A few things I want to say about the Ipad.

I had an informational interview a few weeks back with Portland public relations firm CFM. Our discussion led to the then pertinent and timely arrival of the Ipad, and we both agreed it would become a standard tool of the PR trade.

Before this undernourished looking machine becomes my next time-sucking gadget addiction, I have a few brewing thoughts that must be hashed out.

“Ipad:” Like many others, I didn’t like the name Ipad to begin with, and I don’t like it now. A discussion I had last night prompted a quick brainstorm of better names, including “Itab,” “Itablet,” and “Islate.” Other names like “Ipon,” Imaxi,” and “Iultra-thin” were generated, but were discarded for being equally or more faulty than the current.

AppleDictionary: I don’t want to admit that Mac has this power, but they do, so here goes: Mac steals words. Don’t be surprised if you find yourself citing word definitions from AppleDic in the future.

When you Google search the word “apple,” you must scroll past six results for Apple Inc., before you find anything related to America’s second favorite fruit. (The banana is #1, so they will probably steal that too.)

Other examples include:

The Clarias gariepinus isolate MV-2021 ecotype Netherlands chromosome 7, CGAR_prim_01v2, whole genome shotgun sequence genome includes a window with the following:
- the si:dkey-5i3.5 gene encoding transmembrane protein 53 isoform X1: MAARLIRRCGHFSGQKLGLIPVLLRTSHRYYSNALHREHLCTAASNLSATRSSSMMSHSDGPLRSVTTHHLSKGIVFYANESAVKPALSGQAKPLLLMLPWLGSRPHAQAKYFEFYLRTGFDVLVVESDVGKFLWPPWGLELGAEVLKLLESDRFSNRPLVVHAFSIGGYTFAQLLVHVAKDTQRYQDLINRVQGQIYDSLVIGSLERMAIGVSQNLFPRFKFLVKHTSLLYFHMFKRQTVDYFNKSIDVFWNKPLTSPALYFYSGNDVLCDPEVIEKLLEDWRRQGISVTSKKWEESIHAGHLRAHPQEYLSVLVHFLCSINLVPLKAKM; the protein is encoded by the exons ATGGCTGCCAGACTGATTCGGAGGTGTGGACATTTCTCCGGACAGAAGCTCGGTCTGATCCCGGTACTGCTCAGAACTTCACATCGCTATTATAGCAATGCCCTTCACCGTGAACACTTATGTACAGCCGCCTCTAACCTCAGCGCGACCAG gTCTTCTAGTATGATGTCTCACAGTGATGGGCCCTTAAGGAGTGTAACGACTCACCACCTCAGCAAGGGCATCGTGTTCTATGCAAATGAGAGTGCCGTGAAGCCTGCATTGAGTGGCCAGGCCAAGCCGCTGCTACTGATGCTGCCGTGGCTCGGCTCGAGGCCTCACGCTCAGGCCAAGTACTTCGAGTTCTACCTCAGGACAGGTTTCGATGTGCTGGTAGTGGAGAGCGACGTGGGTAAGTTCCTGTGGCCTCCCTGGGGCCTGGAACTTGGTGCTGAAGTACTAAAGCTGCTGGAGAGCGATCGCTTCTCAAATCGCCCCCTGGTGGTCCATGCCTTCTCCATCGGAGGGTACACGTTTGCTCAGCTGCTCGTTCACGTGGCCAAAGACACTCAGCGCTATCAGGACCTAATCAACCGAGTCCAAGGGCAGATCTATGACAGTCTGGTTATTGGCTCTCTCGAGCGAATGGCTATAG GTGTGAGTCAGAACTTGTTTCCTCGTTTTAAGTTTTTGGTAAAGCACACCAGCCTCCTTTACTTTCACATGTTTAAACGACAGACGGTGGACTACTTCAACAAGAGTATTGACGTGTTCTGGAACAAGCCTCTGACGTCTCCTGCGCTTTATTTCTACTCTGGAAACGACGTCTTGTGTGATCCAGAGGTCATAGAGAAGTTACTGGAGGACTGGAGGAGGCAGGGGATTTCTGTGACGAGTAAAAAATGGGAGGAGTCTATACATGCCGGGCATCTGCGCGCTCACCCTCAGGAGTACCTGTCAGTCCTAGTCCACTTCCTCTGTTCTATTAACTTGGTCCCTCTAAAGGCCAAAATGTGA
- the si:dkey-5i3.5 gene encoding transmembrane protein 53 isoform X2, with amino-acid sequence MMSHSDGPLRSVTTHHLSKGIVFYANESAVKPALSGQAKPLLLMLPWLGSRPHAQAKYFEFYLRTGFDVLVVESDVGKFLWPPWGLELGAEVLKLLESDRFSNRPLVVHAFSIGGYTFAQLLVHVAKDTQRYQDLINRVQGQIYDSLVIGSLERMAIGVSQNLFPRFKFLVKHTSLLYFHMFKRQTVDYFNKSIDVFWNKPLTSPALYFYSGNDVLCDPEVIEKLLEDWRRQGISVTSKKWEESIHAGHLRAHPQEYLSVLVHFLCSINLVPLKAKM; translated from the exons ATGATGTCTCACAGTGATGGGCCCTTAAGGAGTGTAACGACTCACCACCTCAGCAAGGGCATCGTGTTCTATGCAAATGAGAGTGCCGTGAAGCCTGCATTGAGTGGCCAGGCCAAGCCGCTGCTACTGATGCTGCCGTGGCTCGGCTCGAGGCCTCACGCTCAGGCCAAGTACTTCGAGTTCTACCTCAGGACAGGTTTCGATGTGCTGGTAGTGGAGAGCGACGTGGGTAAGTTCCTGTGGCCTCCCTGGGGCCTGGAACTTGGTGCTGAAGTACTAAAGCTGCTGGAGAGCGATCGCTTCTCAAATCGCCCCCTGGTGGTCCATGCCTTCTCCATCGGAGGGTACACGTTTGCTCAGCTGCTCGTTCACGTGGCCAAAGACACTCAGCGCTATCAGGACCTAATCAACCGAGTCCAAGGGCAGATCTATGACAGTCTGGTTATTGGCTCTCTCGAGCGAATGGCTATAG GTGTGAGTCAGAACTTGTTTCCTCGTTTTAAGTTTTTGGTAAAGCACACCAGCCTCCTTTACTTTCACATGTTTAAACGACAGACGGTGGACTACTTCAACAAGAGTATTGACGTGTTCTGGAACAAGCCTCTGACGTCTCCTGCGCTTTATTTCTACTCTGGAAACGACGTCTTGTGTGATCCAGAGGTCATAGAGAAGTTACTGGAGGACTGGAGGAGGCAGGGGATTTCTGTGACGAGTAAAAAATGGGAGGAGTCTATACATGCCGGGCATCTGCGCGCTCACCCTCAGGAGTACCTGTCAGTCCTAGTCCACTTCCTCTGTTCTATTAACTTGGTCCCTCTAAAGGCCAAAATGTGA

• mini
  • shuffle
  • pro
  • air
  • nano
  • apps
  • pod
  • touch

Looking back, I think the name Ipod touch was chosen as to avoid saying “Itouch,” which could have been equally as risky as Ipad. That said, I’m sure they could have pulled it off. When Apple takes on a word, the word takes on an Apple meaning. So too will happen with “pad,” and just as easily could with AppleDic. (Just to clarify, this is not a legitimate Apple product.)

In PR: In addition to my distaste for the name “Ipad,” I had difficulty grasping the market potential of the product. Who needs this? Who wants it? Now, I do.

This post from Communications Conversations does a good job summing up the Ipad’s potential uses in the public relations industry, as well as many others. I’ve had more than one conversation that has highlighted the same ideas.

The pad will  make presentations more dynamic, giving viewers a hands-on interaction with multimedia. The owner can sign people up to mailing lists or become Facebook fans and  Twitter followers whether they’re on a bus or in a bar. We can access a social media press release instantly to help us quickly tell the story.

But, to end this post with a question, Apple isn’t the only tech giant with their hands in the cookie jar. Have you seen the Microsoft Surface? I’m excited to be a part of the next tech revolution, and to see how these developments change our careers.



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